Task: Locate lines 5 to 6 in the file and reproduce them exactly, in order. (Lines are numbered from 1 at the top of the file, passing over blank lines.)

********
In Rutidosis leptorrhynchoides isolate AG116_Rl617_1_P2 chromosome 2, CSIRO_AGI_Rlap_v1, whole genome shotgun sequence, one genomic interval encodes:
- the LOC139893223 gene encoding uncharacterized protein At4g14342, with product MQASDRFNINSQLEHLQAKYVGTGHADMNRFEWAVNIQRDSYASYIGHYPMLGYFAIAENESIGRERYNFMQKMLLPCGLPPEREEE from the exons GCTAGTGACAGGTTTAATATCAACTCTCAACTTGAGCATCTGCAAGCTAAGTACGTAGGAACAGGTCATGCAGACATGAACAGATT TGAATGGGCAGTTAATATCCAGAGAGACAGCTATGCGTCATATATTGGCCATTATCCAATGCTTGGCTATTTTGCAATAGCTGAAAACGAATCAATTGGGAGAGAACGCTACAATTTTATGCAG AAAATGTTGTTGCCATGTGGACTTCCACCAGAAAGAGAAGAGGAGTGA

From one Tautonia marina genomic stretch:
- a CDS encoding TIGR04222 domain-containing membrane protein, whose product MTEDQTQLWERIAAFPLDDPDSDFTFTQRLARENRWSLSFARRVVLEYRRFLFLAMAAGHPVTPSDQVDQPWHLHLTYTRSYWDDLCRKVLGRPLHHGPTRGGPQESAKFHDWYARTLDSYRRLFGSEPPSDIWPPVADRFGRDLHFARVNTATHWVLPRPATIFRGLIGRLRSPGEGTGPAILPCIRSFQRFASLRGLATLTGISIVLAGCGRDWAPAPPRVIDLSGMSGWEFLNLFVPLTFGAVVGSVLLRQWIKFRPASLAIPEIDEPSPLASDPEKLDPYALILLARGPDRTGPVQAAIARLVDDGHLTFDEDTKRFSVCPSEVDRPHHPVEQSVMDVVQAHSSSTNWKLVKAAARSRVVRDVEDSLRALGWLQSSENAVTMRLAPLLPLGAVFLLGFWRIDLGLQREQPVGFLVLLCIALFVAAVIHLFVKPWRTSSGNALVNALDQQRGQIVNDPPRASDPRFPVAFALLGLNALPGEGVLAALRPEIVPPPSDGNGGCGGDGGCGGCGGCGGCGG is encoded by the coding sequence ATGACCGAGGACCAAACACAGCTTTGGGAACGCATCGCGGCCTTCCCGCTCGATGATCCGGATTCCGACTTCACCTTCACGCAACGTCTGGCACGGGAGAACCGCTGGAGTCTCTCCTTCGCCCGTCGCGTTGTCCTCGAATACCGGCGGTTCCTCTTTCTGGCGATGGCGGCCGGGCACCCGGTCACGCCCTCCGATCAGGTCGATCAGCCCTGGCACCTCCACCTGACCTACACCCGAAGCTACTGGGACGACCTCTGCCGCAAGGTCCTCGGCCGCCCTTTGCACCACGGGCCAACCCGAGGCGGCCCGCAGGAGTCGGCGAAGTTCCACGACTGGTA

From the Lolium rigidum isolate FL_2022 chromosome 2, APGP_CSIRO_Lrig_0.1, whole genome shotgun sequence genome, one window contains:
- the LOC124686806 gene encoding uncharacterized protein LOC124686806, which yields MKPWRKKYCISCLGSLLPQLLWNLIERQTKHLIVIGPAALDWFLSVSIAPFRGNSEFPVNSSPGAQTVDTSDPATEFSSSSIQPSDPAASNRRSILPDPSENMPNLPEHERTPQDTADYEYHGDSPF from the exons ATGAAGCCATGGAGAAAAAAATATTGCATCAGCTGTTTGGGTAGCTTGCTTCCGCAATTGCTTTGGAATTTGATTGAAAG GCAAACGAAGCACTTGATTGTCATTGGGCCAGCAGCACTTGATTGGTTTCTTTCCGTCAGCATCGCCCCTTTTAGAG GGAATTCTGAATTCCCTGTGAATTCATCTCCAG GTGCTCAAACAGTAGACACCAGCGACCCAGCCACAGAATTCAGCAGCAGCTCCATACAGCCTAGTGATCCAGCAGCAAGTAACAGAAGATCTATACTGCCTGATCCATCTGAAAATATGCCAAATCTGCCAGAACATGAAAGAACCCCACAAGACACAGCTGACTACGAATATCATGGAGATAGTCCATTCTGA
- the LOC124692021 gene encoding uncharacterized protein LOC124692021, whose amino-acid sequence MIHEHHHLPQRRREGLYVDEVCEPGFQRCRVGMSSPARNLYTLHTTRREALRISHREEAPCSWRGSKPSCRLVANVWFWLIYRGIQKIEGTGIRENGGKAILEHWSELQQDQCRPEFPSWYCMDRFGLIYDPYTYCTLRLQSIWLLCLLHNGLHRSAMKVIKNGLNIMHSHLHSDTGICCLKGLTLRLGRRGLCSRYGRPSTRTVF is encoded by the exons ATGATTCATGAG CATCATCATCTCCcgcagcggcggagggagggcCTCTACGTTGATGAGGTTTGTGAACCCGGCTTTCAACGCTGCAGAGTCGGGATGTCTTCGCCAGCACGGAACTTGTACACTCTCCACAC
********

From the Lolium rigidum isolate FL_2022 chromosome 2, APGP_CSIRO_Lrig_0.1, whole genome shotgun sequence genome, one window contains:
- the LOC124686806 gene encoding uncharacterized protein LOC124686806, which yields MKPWRKKYCISCLGSLLPQLLWNLIERQTKHLIVIGPAALDWFLSVSIAPFRGNSEFPVNSSPGAQTVDTSDPATEFSSSSIQPSDPAASNRRSILPDPSENMPNLPEHERTPQDTADYEYHGDSPF from the exons ATGAAGCCATGGAGAAAAAAATATTGCATCAGCTGTTTGGGTAGCTTGCTTCCGCAATTGCTTTGGAATTTGATTGAAAG GCAAACGAAGCACTTGATTGTCATTGGGCCAGCAGCACTTGATTGGTTTCTTTCCGTCAGCATCGCCCCTTTTAGAG GGAATTCTGAATTCCCTGTGAATTCATCTCCAG GTGCTCAAACAGTAGACACCAGCGACCCAGCCACAGAATTCAGCAGCAGCTCCATACAGCCTAGTGATCCAGCAGCAAGTAACAGAAGATCTATACTGCCTGATCCATCTGAAAATATGCCAAATCTGCCAGAACATGAAAGAACCCCACAAGACACAGCTGACTACGAATATCATGGAGATAGTCCATTCTGA